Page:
Since taking over as a redshirt sophomore in 2004, Vince Young has terrorized Big 12 defenses with his freakish athleticism. Young posted an 11-1 record his first season as a starter, while posting mediocre statistics.


His Longhorns were ranked no. two going into his junior year where they posted an undefeated regular season.


Young’s performance against the two-time defending champion USC Trojans was one of the greatest in football history. In which he posted 467 yards of total offense by himself. Young finished his career as a national champion as he opted to forgo his senior season and join the NFL draft, which opened the door for….




6. Colt McCoy, Texas (2006-2009)


The winning-est quarterback in college football history. His career started off immediately with a bang. Tying the NCAA record for touchdown passes by a freshman as well as setting the Texas school record for touchdown passes with 29.


McCoy’s sophomore season was a bit of a letdown as he showed signs of the sophomore slump. But his junior year was one of the best in Texas history. McCoy had a Heisman Trophy-worthy season were it not for Sam Bradford of Oklahoma. McCoy again fell short of the national title game due to their loss to Texas Tech.


McCoy’s senior season was the stuff of dreams. He became the all-time leader in wins in FBS history with 45. However, his career ended in heartbreak as an early injury in the National Championship game knocked McCoy out of the game and dashed any hopes he had of becoming a champion.


McCoy graduated with every major Texas passing record.


5. Ken Dorsey, Miami (2000-2002)


Simply put: the greatest quarterback in Miami Hurricanes history. He was the head man for what was one of the greatest runs in college football history, and he did it with complete efficiency.


Here are just a few of the records Dorsey holds at Miami: Most 200 yard passing performances (31), consecutive passes without an interception (193), consecutive games with a touchdown pass (31). And the most important one: most wins (38). His winning percentage of .974 is one of the best in college football history.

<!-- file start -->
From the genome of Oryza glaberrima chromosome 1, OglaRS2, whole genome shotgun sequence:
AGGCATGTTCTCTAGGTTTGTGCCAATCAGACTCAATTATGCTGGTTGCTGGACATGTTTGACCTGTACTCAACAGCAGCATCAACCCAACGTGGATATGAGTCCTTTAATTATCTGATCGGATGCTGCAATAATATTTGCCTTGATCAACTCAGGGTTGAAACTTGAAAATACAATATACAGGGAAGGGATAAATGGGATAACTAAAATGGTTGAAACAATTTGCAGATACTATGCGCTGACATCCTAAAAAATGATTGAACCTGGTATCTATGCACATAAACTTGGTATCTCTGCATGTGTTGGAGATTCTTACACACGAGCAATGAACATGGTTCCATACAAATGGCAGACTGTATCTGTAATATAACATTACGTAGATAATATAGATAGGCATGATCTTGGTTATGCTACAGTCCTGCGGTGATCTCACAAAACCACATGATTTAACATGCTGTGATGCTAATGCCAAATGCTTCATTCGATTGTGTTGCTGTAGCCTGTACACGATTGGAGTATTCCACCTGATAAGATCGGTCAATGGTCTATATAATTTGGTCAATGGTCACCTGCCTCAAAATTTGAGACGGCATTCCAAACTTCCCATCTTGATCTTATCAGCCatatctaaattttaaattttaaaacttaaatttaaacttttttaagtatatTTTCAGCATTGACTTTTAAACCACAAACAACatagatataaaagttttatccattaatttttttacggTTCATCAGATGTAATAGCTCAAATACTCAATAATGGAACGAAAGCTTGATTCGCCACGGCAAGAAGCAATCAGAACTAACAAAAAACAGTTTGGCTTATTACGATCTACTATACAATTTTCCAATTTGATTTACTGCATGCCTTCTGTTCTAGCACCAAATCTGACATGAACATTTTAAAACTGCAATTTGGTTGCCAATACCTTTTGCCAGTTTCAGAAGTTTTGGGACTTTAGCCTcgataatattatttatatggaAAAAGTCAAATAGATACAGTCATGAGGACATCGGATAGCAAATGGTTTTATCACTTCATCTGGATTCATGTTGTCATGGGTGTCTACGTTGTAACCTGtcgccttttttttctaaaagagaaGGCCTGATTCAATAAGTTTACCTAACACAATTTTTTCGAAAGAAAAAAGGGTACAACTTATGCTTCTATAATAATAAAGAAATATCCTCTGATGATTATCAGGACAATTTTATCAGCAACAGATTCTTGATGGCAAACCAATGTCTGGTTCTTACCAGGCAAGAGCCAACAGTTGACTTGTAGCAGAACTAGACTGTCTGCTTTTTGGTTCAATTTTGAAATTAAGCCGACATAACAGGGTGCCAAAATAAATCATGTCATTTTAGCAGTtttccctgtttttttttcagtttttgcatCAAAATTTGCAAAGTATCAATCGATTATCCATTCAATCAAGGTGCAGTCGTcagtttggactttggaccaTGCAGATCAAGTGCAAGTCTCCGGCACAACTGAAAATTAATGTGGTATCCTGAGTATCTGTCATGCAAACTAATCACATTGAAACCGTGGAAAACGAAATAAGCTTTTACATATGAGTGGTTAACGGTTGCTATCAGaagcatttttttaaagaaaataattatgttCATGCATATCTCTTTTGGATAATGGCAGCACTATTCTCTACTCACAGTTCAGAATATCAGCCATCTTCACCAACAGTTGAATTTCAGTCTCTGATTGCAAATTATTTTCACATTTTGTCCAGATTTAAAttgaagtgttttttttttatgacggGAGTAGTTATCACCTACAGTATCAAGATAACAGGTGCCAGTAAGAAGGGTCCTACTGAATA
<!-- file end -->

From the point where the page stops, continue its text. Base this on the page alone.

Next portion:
He won the Maxwell Trophy en route to winning the national championship in 2001, leading arguably one of the best teams in college football history. He nearly won back-to-back national championships were it not for the monumental upset by the Ohio State Buckeyes and “The Call”.


Dorsey finished as a Heisman finalist in both 2001 and 2002.


4. Danny Wuerffel, Florida (1993-1996)


Danny Wuerffel’s Heisman Trophy victory in 1996 was the culmination of his entire career of personal achievement. And the national championship that ensued was the culmination of the entire Florida Gators football program.


Wuerffel brought Gainesville its first football championship in the best way possible, a beat down of arch-rival Florida State in the Sugar Bowl.


During his four years as starter, Wuerffel led the Gators to four consecutive SEC titles as well as two national championship games. He is considered by many to be the most efficient college football quarterback of all-time. His career rating of 163.56 is an NCAA record. In 1995 he also set the record for highest rating in a single season (178.4).


He finished his career at Florida with 114 passing touchdowns, still a school record





3. Tommie Frazier, Nebraska (1992-1995)


In terms of statistics, Frazier is hands down the most lacking on this list. But what he lacked in stats, he made up for in wins.